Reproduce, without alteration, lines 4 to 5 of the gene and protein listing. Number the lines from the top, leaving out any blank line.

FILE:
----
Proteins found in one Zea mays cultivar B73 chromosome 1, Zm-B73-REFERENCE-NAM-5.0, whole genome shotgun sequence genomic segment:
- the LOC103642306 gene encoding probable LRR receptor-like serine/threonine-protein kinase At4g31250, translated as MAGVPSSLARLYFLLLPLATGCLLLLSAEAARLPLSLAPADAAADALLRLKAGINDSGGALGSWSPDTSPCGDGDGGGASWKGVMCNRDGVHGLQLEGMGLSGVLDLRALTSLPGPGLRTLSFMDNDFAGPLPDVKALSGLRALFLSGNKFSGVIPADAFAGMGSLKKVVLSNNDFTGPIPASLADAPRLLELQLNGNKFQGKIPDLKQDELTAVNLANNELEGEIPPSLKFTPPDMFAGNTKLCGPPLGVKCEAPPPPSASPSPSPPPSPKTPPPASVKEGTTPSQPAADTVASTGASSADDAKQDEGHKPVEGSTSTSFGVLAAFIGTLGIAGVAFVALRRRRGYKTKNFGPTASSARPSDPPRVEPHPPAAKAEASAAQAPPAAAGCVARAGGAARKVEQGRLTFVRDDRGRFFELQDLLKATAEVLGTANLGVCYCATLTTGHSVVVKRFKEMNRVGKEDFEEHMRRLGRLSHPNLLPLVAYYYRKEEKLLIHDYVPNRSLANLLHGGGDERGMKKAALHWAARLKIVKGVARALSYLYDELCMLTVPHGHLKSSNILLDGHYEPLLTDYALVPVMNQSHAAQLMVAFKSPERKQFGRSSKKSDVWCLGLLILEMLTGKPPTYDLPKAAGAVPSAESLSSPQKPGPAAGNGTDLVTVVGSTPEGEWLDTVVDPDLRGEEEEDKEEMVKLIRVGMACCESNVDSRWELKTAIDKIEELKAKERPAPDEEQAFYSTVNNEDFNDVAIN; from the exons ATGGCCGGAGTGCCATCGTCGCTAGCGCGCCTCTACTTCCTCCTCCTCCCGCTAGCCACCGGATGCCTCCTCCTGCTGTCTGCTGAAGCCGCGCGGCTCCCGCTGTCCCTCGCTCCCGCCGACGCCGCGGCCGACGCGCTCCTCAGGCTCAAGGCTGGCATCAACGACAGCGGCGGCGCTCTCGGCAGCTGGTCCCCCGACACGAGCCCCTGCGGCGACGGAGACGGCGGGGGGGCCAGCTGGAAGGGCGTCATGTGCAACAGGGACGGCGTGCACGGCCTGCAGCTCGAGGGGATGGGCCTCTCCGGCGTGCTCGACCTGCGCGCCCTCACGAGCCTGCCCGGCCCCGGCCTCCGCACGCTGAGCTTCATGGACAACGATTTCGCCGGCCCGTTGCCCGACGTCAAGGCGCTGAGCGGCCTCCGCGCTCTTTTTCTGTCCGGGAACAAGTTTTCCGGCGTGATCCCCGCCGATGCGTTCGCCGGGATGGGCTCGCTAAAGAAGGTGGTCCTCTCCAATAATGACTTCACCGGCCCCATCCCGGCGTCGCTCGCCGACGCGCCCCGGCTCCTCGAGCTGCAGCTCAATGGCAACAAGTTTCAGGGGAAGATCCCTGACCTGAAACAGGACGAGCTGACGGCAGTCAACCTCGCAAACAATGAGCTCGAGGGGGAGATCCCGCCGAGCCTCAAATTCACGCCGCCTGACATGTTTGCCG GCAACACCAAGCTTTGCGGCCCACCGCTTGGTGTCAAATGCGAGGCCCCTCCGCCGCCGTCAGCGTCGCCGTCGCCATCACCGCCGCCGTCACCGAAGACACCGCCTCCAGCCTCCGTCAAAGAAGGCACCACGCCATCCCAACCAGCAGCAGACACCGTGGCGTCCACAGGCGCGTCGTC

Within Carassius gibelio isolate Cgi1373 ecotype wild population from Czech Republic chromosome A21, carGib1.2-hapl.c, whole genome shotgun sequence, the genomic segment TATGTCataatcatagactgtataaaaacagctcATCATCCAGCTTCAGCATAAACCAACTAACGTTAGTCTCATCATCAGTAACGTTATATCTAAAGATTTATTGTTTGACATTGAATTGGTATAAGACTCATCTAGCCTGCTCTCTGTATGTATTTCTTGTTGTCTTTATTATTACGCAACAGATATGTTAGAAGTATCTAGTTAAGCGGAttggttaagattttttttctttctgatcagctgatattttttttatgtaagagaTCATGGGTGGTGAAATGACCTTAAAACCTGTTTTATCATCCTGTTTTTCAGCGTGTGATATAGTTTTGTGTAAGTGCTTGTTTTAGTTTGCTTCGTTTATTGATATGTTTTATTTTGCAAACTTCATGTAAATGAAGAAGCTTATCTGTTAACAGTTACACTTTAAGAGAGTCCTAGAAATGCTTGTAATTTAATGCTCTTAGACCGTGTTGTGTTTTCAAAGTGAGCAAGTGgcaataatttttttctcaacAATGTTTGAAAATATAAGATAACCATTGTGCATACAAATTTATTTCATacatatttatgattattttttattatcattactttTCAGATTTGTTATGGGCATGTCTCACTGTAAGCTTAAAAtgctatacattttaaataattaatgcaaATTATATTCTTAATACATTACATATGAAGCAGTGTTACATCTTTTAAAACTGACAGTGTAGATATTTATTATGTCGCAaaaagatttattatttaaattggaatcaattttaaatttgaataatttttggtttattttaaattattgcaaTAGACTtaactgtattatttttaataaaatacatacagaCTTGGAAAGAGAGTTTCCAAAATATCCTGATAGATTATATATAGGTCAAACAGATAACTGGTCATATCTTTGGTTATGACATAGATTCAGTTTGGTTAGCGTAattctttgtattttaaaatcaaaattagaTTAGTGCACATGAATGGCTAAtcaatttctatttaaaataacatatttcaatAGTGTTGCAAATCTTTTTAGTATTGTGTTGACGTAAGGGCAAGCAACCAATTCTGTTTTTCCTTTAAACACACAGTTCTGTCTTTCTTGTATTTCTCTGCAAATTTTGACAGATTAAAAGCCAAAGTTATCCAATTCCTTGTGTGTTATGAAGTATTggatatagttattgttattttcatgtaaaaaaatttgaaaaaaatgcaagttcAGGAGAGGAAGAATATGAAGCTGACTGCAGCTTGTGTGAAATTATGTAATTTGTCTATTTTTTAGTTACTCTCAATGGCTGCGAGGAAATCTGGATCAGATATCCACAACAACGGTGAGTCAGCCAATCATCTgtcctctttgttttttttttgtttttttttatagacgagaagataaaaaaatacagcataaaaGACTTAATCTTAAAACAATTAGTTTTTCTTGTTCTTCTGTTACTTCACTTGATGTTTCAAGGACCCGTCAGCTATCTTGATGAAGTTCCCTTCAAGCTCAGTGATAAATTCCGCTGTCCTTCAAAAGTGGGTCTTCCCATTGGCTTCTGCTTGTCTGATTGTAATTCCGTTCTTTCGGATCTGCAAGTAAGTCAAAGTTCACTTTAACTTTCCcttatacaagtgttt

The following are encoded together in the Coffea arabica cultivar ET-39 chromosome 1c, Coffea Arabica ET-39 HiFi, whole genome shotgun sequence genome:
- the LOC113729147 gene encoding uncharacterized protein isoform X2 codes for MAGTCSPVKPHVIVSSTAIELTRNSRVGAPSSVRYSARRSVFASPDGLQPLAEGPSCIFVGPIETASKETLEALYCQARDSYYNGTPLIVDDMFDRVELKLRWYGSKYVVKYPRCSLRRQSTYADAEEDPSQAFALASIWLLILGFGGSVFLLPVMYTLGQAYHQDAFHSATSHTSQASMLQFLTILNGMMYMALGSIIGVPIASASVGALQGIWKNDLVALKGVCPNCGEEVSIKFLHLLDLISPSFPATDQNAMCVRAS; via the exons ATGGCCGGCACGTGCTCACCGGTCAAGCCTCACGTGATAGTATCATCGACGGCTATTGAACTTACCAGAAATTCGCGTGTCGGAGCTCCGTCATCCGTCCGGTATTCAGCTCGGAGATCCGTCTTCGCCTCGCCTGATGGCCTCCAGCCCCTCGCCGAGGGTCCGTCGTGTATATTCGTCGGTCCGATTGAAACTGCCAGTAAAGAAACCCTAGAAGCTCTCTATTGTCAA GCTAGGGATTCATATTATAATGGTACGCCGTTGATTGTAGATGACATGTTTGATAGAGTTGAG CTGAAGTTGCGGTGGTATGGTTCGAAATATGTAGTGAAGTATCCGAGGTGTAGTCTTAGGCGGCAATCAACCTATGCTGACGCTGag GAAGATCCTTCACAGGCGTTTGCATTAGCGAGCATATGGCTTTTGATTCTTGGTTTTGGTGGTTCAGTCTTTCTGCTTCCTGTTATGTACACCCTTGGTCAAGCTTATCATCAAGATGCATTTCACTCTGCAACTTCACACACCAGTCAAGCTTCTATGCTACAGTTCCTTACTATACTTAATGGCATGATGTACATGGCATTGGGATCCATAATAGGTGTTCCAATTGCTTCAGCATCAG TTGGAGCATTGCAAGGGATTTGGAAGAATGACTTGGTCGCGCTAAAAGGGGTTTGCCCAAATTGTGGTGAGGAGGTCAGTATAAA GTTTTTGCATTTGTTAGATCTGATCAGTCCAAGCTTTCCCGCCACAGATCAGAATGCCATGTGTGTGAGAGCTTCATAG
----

The following are encoded together in the Coffea arabica cultivar ET-39 chromosome 1c, Coffea Arabica ET-39 HiFi, whole genome shotgun sequence genome:
- the LOC113729147 gene encoding uncharacterized protein isoform X2 codes for MAGTCSPVKPHVIVSSTAIELTRNSRVGAPSSVRYSARRSVFASPDGLQPLAEGPSCIFVGPIETASKETLEALYCQARDSYYNGTPLIVDDMFDRVELKLRWYGSKYVVKYPRCSLRRQSTYADAEEDPSQAFALASIWLLILGFGGSVFLLPVMYTLGQAYHQDAFHSATSHTSQASMLQFLTILNGMMYMALGSIIGVPIASASVGALQGIWKNDLVALKGVCPNCGEEVSIKFLHLLDLISPSFPATDQNAMCVRAS; via the exons ATGGCCGGCACGTGCTCACCGGTCAAGCCTCACGTGATAGTATCATCGACGGCTATTGAACTTACCAGAAATTCGCGTGTCGGAGCTCCGTCATCCGTCCGGTATTCAGCTCGGAGATCCGTCTTCGCCTCGCCTGATGGCCTCCAGCCCCTCGCCGAGGGTCCGTCGTGTATATTCGTCGGTCCGATTGAAACTGCCAGTAAAGAAACCCTAGAAGCTCTCTATTGTCAA GCTAGGGATTCATATTATAATGGTACGCCGTTGATTGTAGATGACATGTTTGATAGAGTTGAG CTGAAGTTGCGGTGGTATGGTTCGAAATATGTAGTGAAGTATCCGAGGTGTAGTCTTAGGCGGCAATCAACCTATGCTGACGCTGag GAAGATCCTTCACAGGCGTTTGCATTAGCGAGCATATGGCTTTTGATTCTTGGTTTTGGTGGTTCAGTCTTTCTGCTTCCTGTTATGTACACCCTTGGTCAAGCTTATCATCAAGATGCATTTCACTCTGCAACTTCACACACCAGTCAAGCTTCTATGCTACAGTTCCTTACTATACTTAATGGCATGATGTACATGGCATTGGGATCCATAATAGGTGTTCCAATTGCTTCAGCATCAG TTGGAGCATTGCAAGGGATTTGGAAGAATGACTTGGTCGCGCTAAAAGGGGTTTGCCCAAATTGTGGTGAGGAGGTCAGTATAAA GTTTTTGCATTTGTTAGATCTGATCAGTCCAAGCTTTCCCGCCACAGATCAGAATGCCATGTGTGTGAGAGCTTCATAG